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The Guardian - UK
The Guardian - UK
Matthew Weaver

PPE worth £1.4bn from single Covid deal destroyed or written off

Large number of boxes of PPE discarded on an area of land
Boxes of PPE discarded on an area of land near Testwood Lakes nature reserve in Calmore, England. Photograph: Dan Kitwood/Getty Images

An estimated £1.4bn-worth of personal protective equipment (PPE) bought by the government in a single deal has been destroyed or written off, according to figures described as the worst example of waste in the Covid pandemic.

The figures obtained by the BBC under freedom of information laws showed that 1.57bn items from the NHS supplier Full Support Healthcare will never be used.

They were part of a £1.78bn deal the firm struck with the government to supply masks, aprons, eye protectors and respirators in April 2020 at the height of the pandemic. It was the government’s largest PPE order during the pandemic, accounting for 13% of the government’s spend.

Out of a total of 2.02bn items provided by Full Support Healthcare in the deal, only 232m were sent to the NHS or other care settings, the figures showed. About 749m items have already been destroyed and a further 825m of excess stock is being considered for disposal or recycling, the disclosure revealed.

The shadow health secretary, Wes Streeting, described the deal as a “staggering waste”.

He said: “We know that billions of pounds were wasted during the pandemic on corruption and incompetence by the Conservatives, but this is the worst example I have ever seen.

“£1.4bn on one contract, paying for PPE that was never used, and Rishi Sunak’s fingerprints are all over it. That is money that could have been used to pay the salaries of 37,000 NHS nurses.”

Daisy Cooper, the deputy leader of the Liberal Democrats, said it was “colossal misuse of public funds”.

She added: “This is just the latest in a series of damning revelations on the Conservatives’ record of mishandling Covid contracts.

“Instead of this troubling pattern of waste, shortcuts and lack of oversight, the public deserve transparency on the true cost of these failures.”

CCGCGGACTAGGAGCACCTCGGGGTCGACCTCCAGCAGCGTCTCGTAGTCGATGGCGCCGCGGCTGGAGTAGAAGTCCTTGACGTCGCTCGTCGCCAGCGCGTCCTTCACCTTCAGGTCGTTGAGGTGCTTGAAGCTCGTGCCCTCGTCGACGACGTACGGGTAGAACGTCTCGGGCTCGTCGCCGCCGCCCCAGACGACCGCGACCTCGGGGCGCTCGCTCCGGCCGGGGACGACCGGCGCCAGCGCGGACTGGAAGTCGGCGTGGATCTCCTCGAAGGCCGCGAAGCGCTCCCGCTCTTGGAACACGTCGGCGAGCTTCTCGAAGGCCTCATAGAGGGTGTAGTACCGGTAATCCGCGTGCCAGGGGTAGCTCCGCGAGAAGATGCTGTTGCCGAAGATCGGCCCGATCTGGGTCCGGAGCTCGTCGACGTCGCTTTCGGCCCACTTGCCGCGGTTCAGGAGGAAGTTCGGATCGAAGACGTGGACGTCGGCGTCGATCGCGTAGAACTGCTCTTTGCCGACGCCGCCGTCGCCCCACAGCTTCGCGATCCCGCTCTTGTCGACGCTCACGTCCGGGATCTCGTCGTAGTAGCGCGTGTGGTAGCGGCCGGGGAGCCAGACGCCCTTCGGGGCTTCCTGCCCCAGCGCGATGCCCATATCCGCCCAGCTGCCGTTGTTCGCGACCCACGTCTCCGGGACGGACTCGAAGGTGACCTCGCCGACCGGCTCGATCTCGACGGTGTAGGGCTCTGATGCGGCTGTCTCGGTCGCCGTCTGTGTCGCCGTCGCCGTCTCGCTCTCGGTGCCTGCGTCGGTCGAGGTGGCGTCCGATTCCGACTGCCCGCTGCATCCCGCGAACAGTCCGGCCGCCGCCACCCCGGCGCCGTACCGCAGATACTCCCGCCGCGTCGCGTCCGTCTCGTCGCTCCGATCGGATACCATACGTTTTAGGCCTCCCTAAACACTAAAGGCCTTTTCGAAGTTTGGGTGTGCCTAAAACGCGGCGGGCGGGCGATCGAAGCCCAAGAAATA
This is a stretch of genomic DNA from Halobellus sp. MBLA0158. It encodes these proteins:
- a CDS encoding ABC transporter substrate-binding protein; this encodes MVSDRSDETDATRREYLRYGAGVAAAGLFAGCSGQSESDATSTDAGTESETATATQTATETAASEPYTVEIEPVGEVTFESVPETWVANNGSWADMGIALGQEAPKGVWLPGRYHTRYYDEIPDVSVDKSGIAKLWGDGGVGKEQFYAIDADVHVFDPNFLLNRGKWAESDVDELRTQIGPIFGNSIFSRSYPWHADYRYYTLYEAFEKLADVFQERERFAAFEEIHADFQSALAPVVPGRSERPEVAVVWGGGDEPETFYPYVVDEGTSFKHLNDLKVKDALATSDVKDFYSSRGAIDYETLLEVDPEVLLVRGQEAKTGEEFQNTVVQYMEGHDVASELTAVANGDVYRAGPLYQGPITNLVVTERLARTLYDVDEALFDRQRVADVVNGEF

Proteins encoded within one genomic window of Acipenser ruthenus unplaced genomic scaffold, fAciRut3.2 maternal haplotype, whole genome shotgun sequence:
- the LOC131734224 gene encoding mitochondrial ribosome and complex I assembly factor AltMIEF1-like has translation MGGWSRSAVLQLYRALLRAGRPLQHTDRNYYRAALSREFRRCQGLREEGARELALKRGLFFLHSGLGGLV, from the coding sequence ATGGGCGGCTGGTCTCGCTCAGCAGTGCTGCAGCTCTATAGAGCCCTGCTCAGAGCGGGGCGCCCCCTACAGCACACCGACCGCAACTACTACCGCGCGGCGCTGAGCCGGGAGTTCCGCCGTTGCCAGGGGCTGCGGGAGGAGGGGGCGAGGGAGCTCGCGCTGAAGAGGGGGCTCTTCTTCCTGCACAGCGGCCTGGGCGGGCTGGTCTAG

The health secretary, Victoria Atkins, said the £1.4bn figure was “not accepted” but her department has not provided an alternative estimate.

She defended the government’s procurement of PPE during the pandemic as “the right thing to do”. Challenged on the disclosure during a press conference on Tuesday, she said: “The whole country wanted us to get the PPE that our frontline staff needed both in healthcare and in social care, and we managed to procure billions of pieces of PPE equipment.”

In January, the Department of Health and Social Care (DHSC) revealed that of the £13.6bn spent on PPE during the pandemic, items worth £9.9bn had been written off as defective or unusable.

There is no suggestion that Full Support Healthcare, or its co-directors, Sarah and Richard Stoute, have done anything wrong.

The couple’s lawyers told the BBC: “Full Support Healthcare stock arrived quickly by summer 2020, much earlier than most and in larger quantities. It had either a two- or three-year shelf life. This means the PPE products are more likely to have passed their use-by date.”

The couple’s business is based offshore in Jersey, “solely to maintain privacy”, the lawyers told the BBC.

The couple and their company remain registered in the UK for tax.

A DHSC spokesperson said: “We do not recognise the £1.4bn quoted.

“Our position on PPE stock is set out in the department’s annual accounts as audited by the National Audit Office. PPE was secured at the height of the pandemic, competing in an overheated global market where demand massively outstripped supply.

“Nearly half of all the remaining stock was sold, recycled, or donated by the department. In line with our reduction of storage and disposal strategy unused items will be turned into energy from waste which will see the department recoup further costs.”

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